Bridgestone pays tribute as curtain falls on Production Cars

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Tyre maker Bridgestone has reminisced on its 25-year involvement in South African Production Car racing as the series came to an end with its final race at Zwartkops on November 2. “Bridgestone has a long association with Production Car racing, from sponsoring a single car, to becoming the series control tyre and enjoying the naming rights to the series for eight years,” said Bridgestone Promotions & Advertising manager, Jan Maritz. “The demise of Production Cars is the end of an era, both for ourselves and motor racing as a whole.”

1990 saw Bridgestone join forces with fast man, Robby Smith, who campaigned the Firestone Firehawk-branded BMW 325iS in what was then the Stannic Group N Championship. It was an era when many competitors fielded road-legal cars, and it was commonplace to see competitors’ vehicles arriving at a circuit under their own steam instead of on the back of a trailer. The huge fields covered classes A to F, and it was in the latter class that some of today’s multiple champions cut their teeth, particularly in the Opel Kadett Cubs which provided an inexpensive entry to motorsport.

At the sharp end of the grid, the Class A Opel Kadett Superboss was the main foil to the mighty BMWs, with the two manufacturers rushing specially-homologated versions to market in a tit-for-tat battle over track supremacy. Patience paid off for Bridgestone and Smith, and he lifted the Group N Class A crown in 1993.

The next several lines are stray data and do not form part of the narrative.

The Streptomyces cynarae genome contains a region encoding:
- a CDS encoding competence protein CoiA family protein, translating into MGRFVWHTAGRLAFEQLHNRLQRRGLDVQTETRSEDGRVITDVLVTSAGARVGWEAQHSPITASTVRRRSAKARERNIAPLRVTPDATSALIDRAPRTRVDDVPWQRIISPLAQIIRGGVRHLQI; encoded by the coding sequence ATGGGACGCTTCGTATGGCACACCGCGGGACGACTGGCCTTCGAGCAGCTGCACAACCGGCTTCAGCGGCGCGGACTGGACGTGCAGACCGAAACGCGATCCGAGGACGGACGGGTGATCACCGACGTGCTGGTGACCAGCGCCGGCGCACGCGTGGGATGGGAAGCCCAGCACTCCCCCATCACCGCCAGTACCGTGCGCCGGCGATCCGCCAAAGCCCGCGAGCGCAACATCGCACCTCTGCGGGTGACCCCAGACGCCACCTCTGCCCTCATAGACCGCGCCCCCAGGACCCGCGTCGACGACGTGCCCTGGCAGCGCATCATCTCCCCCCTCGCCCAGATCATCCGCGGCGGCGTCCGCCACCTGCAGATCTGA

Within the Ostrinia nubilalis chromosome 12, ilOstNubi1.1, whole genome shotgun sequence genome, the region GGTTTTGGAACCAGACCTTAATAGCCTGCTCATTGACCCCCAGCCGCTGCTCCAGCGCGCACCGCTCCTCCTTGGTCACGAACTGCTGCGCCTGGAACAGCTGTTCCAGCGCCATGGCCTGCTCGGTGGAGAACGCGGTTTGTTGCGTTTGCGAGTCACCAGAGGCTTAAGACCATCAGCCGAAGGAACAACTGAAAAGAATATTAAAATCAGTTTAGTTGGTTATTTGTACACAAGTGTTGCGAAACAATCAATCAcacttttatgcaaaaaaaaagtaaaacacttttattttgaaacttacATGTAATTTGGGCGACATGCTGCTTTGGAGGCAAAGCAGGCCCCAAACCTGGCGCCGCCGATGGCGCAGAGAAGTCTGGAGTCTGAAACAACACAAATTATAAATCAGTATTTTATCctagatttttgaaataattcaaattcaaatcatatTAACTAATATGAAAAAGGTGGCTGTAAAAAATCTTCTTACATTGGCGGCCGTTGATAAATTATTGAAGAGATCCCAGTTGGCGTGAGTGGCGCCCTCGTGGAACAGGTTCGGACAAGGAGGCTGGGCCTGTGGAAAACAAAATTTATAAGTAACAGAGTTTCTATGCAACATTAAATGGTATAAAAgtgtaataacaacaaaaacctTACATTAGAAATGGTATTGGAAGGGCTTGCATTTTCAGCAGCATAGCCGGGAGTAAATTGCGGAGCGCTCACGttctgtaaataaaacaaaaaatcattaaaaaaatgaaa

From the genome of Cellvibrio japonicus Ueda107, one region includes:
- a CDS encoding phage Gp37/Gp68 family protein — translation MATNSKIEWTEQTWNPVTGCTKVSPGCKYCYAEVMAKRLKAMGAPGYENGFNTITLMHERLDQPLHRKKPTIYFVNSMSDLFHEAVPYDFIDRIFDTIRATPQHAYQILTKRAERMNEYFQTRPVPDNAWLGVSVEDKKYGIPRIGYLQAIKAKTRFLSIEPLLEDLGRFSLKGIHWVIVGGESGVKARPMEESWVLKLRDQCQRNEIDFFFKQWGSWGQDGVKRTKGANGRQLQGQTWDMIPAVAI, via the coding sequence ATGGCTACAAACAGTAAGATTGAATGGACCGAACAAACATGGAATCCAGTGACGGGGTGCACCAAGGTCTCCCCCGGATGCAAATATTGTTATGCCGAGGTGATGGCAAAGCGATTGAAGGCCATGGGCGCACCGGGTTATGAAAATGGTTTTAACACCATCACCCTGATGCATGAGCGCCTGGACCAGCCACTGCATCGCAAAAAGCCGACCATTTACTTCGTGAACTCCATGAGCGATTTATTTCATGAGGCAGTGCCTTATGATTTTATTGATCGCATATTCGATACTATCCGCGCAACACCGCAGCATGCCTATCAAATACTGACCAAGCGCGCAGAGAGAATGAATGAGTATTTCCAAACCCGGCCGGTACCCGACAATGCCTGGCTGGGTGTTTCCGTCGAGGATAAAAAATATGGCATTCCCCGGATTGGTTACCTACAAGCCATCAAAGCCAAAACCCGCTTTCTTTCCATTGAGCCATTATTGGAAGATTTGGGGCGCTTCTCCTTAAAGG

Firestone-sponsored cars continued to rake in the championships, with Silvio Scribante winning Class E in 1996 and Shaun Watson-Smith winning Class B and the overall Championship in 1997, a year which also saw Grant Fletcher win Class E. Watson-Smith repeated his double championship feat in 1998, with Stephen Taylor taking the Class E laurels.

In 1999, Firestone became the control tyre for Group N circuit racing, a partnership that lasted until 2004 when Bridgestone’s Potenza was designated as the control tyre. Bridgestone cemented its involvement in the series in 2007 by taking the naming rights, an agreement which ran until the end of 2014 when Bridgestone reverted to providing the series control tyre.

“We are proud that our involvement with the series included the modern heyday of production car racing in South Africa,” Maritz commented. “In the early 1990s, few of South Africa’s sporting codes had re-established themselves on the world stage. Domestic motor racing was therefore one of South Africa’s biggest sporting drawcards and enjoyed national television coverage, with massive crowds and an electric atmosphere at the circuits,” he added.

Maritz said Bridgestone was sad to see the curtain fall on Production Cars, but that the company remained committed to local motorsport. “South African motorsport is alive and well, with strong participation at the grassroots club and regional levels where we provide control tyres to Class C of the Volkswagen Challenge and the Kawasaki ZX-10 Masters Cup. In other series, numerous sizes of our racing tyres are available for use by competitors,” he said. “Bridgestone will continue to support local motorsport, but we will always have fond memories of the Production Cars era,” he concluded.

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